Genetic carrier testing results are complicated. We typically don't have the expertise to understand our genetic results, let alone know what to do with them. In fact, the results are often too complex for our doctors to interpret.
Based on secondary and user research interviewing over 50 patients and clinical professionals, this framework is a proposed set of design guidelines for delivering digitized carrier testing results in a way that patients and clinicians can feel a sense of understanding and empowerment.
To exemplify the design guidelines and associated research findings, the most common carrier testing report types have been populated with synthetic data below. Carrier testing reports will look different depending on who is being tested, and where they are in the conception or prenatal process. The following report examples assume that one individual, whether they currently have a partner or not, has given a sample to be tested as a carrier for a panel of diseases.
After deciding to have a baby, Marisa chose to include carrier testing in her pre-conception check-up. She tested as unlikely to be a carrier for any diseases on the panel.
A single man curious about his carrier status, Oliver tested as a carrier for 3 diseases on the panel.
A crucial and dynamic aspect of the carrier testing report is that it incorporates the two sets of results once both partners, or both the partner and donor, have been tested. The reports below include combined results for two individuals.
After they were married, Amelia and Benjamin decided to get carrier testing done together. Their results show that they are both unlikely to be a carrier for any diseases on the panel.
Caroline and her partner, Jasmine, selected a sperm donor for Caroline's pregnancy. After testing both Caroline and their donor, they found out that only the donor is a carrier for 1 disease.
Elias and Danielle decided to be tested as part of their wedding preparations. Their results showed that while they are both carriers for at least 1 disease, they are not carriers for any of the same diseases.
After Candace's prental testing revealed that she is a carrier for 2 diseases, her partner Christopher decided to get tested as well. His results show that he is a carrier for 1 of the same diseases as Candace.
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Many eyes makes genetic reporting better. This open source project needs your design, engineering, and clinical critique. Anyone can get involved by providing clinical or patient-focused feedback, joining the community, submitting code, and evolving the service.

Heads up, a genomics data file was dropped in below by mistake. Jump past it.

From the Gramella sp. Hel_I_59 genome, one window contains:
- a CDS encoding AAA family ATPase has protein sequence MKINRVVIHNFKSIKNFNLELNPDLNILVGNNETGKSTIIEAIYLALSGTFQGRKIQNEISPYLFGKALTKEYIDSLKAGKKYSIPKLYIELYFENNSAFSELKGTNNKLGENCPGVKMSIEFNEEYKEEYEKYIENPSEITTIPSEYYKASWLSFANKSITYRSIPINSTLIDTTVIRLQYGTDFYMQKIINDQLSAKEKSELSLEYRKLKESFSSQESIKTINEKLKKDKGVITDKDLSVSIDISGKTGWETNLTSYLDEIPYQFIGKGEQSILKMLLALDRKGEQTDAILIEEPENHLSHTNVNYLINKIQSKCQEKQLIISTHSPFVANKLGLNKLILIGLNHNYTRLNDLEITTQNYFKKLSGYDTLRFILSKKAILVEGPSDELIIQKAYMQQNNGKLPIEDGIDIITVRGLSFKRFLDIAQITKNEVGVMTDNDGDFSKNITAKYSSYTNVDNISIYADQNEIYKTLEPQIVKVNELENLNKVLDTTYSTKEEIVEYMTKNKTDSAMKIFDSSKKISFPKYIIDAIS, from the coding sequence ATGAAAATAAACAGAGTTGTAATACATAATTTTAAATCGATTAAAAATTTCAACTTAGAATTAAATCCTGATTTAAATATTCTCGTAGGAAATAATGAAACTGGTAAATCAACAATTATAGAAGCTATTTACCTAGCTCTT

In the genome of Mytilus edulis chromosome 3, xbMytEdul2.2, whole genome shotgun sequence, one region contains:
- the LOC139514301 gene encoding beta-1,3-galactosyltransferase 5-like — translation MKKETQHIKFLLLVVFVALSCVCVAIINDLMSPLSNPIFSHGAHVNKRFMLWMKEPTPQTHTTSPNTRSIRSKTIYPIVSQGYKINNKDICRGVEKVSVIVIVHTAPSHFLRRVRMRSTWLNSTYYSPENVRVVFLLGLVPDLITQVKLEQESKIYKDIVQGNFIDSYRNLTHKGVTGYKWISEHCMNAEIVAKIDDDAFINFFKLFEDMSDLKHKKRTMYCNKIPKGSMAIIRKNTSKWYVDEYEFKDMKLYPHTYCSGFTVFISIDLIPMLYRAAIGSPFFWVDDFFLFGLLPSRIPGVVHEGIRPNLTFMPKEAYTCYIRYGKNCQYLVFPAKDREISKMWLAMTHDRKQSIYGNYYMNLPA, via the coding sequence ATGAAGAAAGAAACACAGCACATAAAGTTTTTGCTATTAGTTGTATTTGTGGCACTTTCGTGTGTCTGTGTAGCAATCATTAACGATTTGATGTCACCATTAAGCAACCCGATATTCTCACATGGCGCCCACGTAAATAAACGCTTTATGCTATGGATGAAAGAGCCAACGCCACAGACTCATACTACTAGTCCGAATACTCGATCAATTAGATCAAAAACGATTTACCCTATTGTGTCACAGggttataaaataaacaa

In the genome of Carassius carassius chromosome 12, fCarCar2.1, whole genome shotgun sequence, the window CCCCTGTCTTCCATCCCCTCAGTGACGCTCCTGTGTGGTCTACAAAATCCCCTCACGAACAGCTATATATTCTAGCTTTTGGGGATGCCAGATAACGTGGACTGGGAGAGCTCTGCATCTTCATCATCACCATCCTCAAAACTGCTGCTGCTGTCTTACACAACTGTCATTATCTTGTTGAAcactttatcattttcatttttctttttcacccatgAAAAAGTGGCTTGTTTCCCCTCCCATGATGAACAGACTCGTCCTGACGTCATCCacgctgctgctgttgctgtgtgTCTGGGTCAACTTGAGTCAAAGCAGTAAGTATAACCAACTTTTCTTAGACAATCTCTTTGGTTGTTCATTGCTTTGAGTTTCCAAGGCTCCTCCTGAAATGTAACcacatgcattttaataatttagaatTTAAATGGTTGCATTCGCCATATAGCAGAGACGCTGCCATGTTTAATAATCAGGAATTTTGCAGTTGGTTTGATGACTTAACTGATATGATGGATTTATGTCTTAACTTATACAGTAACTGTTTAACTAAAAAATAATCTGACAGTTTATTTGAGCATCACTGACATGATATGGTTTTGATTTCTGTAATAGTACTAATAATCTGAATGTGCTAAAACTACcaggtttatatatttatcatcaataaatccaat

Over the course of our research (2014-2017), we have interviewed a sample size of:
As part of the initial stages of the design process, we launched a significant effort to understand the ecosystem of carrier testing services. This included conducting scientific literature research, as well as outlining the customer experience, feature set, and value propositions for the top competitors in the industry to understand what opportunity gaps exist.
Through our connections with local medical institutions and clinicians, as well as a guerilla effort to acquire more industry experts through social media and survey tools, we conducted exploratory interviews to understand the ecosystem and problem set. These efforts were two-fold. On the patient side, we aimed to understand the customer journey of carrier testing for patients or prospective parents. On the clinician side, we hoped to outline the workflow of OBGYNs, pediatricians, genetic counselors, and any other clinicians involed in carrier testing.
After translating insights gathered from literature and exploratory primary research into version one for multiple projects, we then approached our interview subjects again to obtain valuable feedback on designs. For all projects involved, this was an iterative process. User feedback was used to evolve designs, which were used to gather more feedback, and so on. We employed the use of few "champion" users, whom we contacted frequently for shorter cycles of feedback and iteration.
As a software design consultancy, we have worked with Mt. Sinai Hospital, Personal Genome Project, and two other leading genomics organizations to design the digital experience for a variety of genetic testing products. Our one-on-one engagements with some of the top professionals in the industry have provided essential feedback on clinical feasibility and scientific accuracy.
While this framework accommodates the most common types of autosomal recessive carrier results, it is important to note that not ALL results are currently accommodated. Below are important limitations in the report capabilities.
GoInvo helps healthcare technology companies design magical software for personalized medicine. We work with organizations such as 3M, Johnson & Johnson, Walgreens, Mount Sinai Hospital, Partners Healthcare, National Insititutes of Health, and Personal Genome Project/Open Humans. We're located in Arlington, Massachusetts.